An area of Gwynedd in north Wales that once ‘roofed the world’ has been awarded UNESCO World Heritage status. The slate landscape of the region has long been celebrated for its industrial heritage, and now it sits on a prestigious list alongside Egypt’s famous pyramids and the Taj Mahal, the BBC news website reports.
During the 19th century, slate from the quarries of Snowdonia was transported around the world, as it was considered to be of the finest quality. The slate is remarkably durable as a roofing material, as well as having beautiful and unique shades of blue and grey. In 1830, half the buildings in New York were roofed with Welsh Slate, the Daily Post reports.
Commenting on the new status, Lord Dafydd Wigley, who chaired the Wales Slate Partnership Steering Group, said: “It raises the profile of the area, not only in terms of industry and the slates that were exported, but in terms of the technology we also exported to the world as well as the skills of the people.”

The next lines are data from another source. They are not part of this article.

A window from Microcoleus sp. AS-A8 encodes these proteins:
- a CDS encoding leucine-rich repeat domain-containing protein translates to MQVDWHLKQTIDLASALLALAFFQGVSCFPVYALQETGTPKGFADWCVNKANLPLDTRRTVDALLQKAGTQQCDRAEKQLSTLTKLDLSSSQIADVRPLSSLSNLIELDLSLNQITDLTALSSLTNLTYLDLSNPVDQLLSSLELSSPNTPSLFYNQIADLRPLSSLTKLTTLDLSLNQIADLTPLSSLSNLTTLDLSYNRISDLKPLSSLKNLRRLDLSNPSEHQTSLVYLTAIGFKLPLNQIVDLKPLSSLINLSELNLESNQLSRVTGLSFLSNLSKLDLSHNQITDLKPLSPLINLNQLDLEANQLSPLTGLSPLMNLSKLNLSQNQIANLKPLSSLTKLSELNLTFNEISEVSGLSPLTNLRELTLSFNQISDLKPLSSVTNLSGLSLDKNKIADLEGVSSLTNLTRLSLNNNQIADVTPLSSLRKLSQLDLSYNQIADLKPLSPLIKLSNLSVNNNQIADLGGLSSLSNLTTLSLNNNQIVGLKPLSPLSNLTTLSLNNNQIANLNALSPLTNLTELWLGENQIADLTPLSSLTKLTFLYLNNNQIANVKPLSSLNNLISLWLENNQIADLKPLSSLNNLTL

“Also the culture that goes along with it, the slate quarrying industry helped mould the culture of this area, linguistically in terms of music and drama and art, there’s such a range of culture that has its roots in the slate quarrying communities and getting that better known around the world is something we hope will be of benefit to the whole of Wales.”
The site is the third in Wales to achieve UNESCO World Heritage Status, alongside the castles and town walls at Caernarfon, Conway, Beaumaris and Harlech, the Blaenavon Industrial Landscape in Torfaen in south east Wales, and the Pontcysyllte Aqueduct, which is the highest canal aqueduct in the world, which spans the River Dee in Wrexham county.
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